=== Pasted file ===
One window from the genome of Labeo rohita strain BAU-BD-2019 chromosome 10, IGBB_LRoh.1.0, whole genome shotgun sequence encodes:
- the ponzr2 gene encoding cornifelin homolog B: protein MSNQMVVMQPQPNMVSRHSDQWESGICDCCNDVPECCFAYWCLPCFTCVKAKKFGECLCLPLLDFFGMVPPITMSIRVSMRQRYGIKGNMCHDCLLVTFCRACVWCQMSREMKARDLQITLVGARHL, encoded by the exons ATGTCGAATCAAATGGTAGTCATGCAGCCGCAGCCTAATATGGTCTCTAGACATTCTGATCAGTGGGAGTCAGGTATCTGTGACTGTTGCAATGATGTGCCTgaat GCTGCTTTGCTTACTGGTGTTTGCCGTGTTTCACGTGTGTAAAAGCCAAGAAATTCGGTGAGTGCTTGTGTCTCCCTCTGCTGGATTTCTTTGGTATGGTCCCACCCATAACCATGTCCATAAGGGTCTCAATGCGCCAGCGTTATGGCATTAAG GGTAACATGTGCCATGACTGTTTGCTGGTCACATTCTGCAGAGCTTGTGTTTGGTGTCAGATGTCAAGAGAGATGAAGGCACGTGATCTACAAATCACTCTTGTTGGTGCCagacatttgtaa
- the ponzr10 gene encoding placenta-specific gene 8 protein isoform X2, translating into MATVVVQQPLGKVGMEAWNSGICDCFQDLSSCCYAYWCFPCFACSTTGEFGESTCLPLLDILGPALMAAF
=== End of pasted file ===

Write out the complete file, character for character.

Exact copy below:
One window from the genome of Labeo rohita strain BAU-BD-2019 chromosome 10, IGBB_LRoh.1.0, whole genome shotgun sequence encodes:
- the ponzr2 gene encoding cornifelin homolog B: protein MSNQMVVMQPQPNMVSRHSDQWESGICDCCNDVPECCFAYWCLPCFTCVKAKKFGECLCLPLLDFFGMVPPITMSIRVSMRQRYGIKGNMCHDCLLVTFCRACVWCQMSREMKARDLQITLVGARHL, encoded by the exons ATGTCGAATCAAATGGTAGTCATGCAGCCGCAGCCTAATATGGTCTCTAGACATTCTGATCAGTGGGAGTCAGGTATCTGTGACTGTTGCAATGATGTGCCTgaat GCTGCTTTGCTTACTGGTGTTTGCCGTGTTTCACGTGTGTAAAAGCCAAGAAATTCGGTGAGTGCTTGTGTCTCCCTCTGCTGGATTTCTTTGGTATGGTCCCACCCATAACCATGTCCATAAGGGTCTCAATGCGCCAGCGTTATGGCATTAAG GGTAACATGTGCCATGACTGTTTGCTGGTCACATTCTGCAGAGCTTGTGTTTGGTGTCAGATGTCAAGAGAGATGAAGGCACGTGATCTACAAATCACTCTTGTTGGTGCCagacatttgtaa
- the ponzr10 gene encoding placenta-specific gene 8 protein isoform X2, translating into MATVVVQQPLGKVGMEAWNSGICDCFQDLSSCCYAYWCFPCFACSTTGEFGESTCLPLLDILGPALMAAF